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  1. Sure but they were over leveraged before Boeing made their move with problems in their other divisions that had noting to do with Boeing.
  2. The Bombardier-Siemens merger didn't happen in the same context as today. Back then it didn't look like Bombardier was at risk of going out of business so the net effect of that merger would have clearly been fewer competitors in the market. Today the context is a bit different, with Bombardier risking financial ruin in a few years and not really any more assets to sell to avoid it the probability is there would be less competition whether the EU allowed the merger or not. I'd bet the railway maintenance and operations is the big carrot for Alstom. Bombardier seems like it's been selling off the best pieces first, analysts have pegged that as more profitable than business jets which seems to be about the last big piece. Well, they've had trouble delivering to NYC, just like Toronto and elsewhere. I actually don't think it's management trying to make a cash grab, I think it's management trying to save the company but doing so in a way that cannibalizes the best long term revenue potential. That I would describe as desperate and incompetent. Just like the everything around the C-Series/A220. If it was a normal publicly traded company where shareholders truly had control the management team would have been ousted long ago. I really liked the C-Series program but was turned off investing in the company because of incompetent management and no evidence that anything would change.
  3. It's hard to say now that they're no longer publicly traded because quarterly metrics and public disclosures aren't as important. I have heard they've made changes to the RBC/WestJet Mastercard that make it less attractive. It could be an indicator that they might be looking to wind down their in-house rewards scheme. Given that some sort or rewards scheme is the norm for anything but the ULCCs and that WestJet probably has it's sights set on being a more conventional international carrier it wouldn't surprise me if they join Sky Team.
  4. The nuance might be the data to generate a report -- the information you seek -- may indeed exist but that may not be a report normally produced so you have to ask. Data and information aren't the same thing. I can't say that's the reason in this case but I'm just throwing it out as a suggestion why the information you seek isn't already available.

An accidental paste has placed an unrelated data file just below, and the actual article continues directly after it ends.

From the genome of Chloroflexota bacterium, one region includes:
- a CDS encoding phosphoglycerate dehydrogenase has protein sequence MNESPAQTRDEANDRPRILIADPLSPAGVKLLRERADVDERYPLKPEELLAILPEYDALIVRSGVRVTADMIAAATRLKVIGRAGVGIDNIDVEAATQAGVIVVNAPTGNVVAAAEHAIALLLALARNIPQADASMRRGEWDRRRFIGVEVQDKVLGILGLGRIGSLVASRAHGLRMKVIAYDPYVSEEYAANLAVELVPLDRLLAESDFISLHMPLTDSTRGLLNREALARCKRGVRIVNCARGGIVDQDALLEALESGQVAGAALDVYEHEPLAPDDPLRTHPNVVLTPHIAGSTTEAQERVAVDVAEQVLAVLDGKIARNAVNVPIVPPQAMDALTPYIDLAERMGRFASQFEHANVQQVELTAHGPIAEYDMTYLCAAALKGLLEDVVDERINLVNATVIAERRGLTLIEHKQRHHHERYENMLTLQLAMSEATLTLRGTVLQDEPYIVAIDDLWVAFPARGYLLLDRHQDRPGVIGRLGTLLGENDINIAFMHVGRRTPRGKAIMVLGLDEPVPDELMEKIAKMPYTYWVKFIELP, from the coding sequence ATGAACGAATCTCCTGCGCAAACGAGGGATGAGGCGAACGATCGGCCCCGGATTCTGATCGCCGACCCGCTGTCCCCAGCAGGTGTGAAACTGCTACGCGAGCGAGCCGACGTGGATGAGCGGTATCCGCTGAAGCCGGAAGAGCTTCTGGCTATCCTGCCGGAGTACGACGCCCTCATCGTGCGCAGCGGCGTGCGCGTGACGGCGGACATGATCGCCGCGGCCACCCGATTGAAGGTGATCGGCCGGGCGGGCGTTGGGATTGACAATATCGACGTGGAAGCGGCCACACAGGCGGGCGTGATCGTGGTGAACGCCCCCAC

5. I'd imagine it will be cleaned up pretty quick. The CP line was reopened within a day, before the fire was even out after the oil train derailed in Saskatchewan a few weeks back. It doesn't seem like the TSB is too concerned with preserving the scene after rail accidents. That itself may be something to be concerned about but it won't change today.
  6. Via is showing an estimated departure of 8AM for #2, presumably tomorrow. I'm surprised they didn't aim for a departure this evening.
  7. It won't be 41 hours late arriving. As of Boston Bar it was just over 30 hours late and gaining time, likely arriving around noon Vancouver time or about 26 hours late. CN did a pretty good job clearing the way for it to high ball and make up time. Train #2 is scheduled to depart at 3pm today. Assuming there isn't an extra set of equipment I'm guessing it could depart not much later than schedule. Normally it turns in 2 hours in Winnipeg where they change crew, bring on supplies, add water/remove waste, add fuel to the locomotives, do minor repairs, etc. Add a couple hours to do a bit more thorough cleaning of the cars and maybe some mechanical inspections. Actual arrival/departure times of Via #1 departing Toronto on December 18.
  8. Assuming Via is running the consists with 3 locomotives and they had to leave one behind there would still be 2 providing HEP however there is no backup should another locomotive fail. Heading into northern Ontario without backup is risky. Remember 2 years ago when a Via train broke down near Spy Hill Saskatchewan leaving the train without heat the passengers were taken to a community center in the town. If that happened in middle of nowhere Ontario it would have been a much worse outcome. I assume Via opted for the wise choice of safety over schedule choosing to send replacement locomotives. And for Shaun, Toronto is much, much closer to Sudbury than Winnipeg is.